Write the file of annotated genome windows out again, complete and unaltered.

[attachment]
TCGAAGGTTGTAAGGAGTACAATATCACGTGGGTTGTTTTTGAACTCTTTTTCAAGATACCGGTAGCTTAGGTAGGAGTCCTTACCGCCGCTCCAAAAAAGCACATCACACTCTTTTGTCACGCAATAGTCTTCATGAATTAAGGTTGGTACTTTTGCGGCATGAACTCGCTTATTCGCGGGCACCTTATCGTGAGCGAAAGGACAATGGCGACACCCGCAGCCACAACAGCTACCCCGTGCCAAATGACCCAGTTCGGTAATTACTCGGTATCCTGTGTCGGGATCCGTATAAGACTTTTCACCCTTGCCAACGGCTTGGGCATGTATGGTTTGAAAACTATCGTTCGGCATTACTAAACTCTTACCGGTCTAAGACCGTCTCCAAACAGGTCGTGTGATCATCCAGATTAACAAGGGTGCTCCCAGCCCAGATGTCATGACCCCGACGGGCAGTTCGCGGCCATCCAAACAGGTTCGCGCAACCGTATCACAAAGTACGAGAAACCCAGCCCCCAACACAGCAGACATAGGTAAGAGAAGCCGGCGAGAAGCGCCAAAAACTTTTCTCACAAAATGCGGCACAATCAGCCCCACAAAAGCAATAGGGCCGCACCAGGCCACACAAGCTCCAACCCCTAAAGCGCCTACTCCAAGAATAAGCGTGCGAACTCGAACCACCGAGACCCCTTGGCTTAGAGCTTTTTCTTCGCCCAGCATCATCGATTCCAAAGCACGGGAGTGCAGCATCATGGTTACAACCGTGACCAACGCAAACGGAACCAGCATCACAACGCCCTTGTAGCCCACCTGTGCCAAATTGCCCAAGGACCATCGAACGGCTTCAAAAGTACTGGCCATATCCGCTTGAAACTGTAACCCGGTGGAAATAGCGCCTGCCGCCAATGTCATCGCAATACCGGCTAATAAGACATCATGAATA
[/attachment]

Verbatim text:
TCGAAGGTTGTAAGGAGTACAATATCACGTGGGTTGTTTTTGAACTCTTTTTCAAGATACCGGTAGCTTAGGTAGGAGTCCTTACCGCCGCTCCAAAAAAGCACATCACACTCTTTTGTCACGCAATAGTCTTCATGAATTAAGGTTGGTACTTTTGCGGCATGAACTCGCTTATTCGCGGGCACCTTATCGTGAGCGAAAGGACAATGGCGACACCCGCAGCCACAACAGCTACCCCGTGCCAAATGACCCAGTTCGGTAATTACTCGGTATCCTGTGTCGGGATCCGTATAAGACTTTTCACCCTTGCCAACGGCTTGGGCATGTATGGTTTGAAAACTATCGTTCGGCATTACTAAACTCTTACCGGTCTAAGACCGTCTCCAAACAGGTCGTGTGATCATCCAGATTAACAAGGGTGCTCCCAGCCCAGATGTCATGACCCCGACGGGCAGTTCGCGGCCATCCAAACAGGTTCGCGCAACCGTATCACAAAGTACGAGAAACCCAGCCCCCAACACAGCAGACATAGGTAAGAGAAGCCGGCGAGAAGCGCCAAAAACTTTTCTCACAAAATGCGGCACAATCAGCCCCACAAAAGCAATAGGGCCGCACCAGGCCACACAAGCTCCAACCCCTAAAGCGCCTACTCCAAGAATAAGCGTGCGAACTCGAACCACCGAGACCCCTTGGCTTAGAGCTTTTTCTTCGCCCAGCATCATCGATTCCAAAGCACGGGAGTGCAGCATCATGGTTACAACCGTGACCAACGCAAACGGAACCAGCATCACAACGCCCTTGTAGCCCACCTGTGCCAAATTGCCCAAGGACCATCGAACGGCTTCAAAAGTACTGGCCATATCCGCTTGAAACTGTAACCCGGTGGAAATAGCGCCTGCCGCCAATGTCATCGCAATACCGGCTAATAAGACATCATGAATA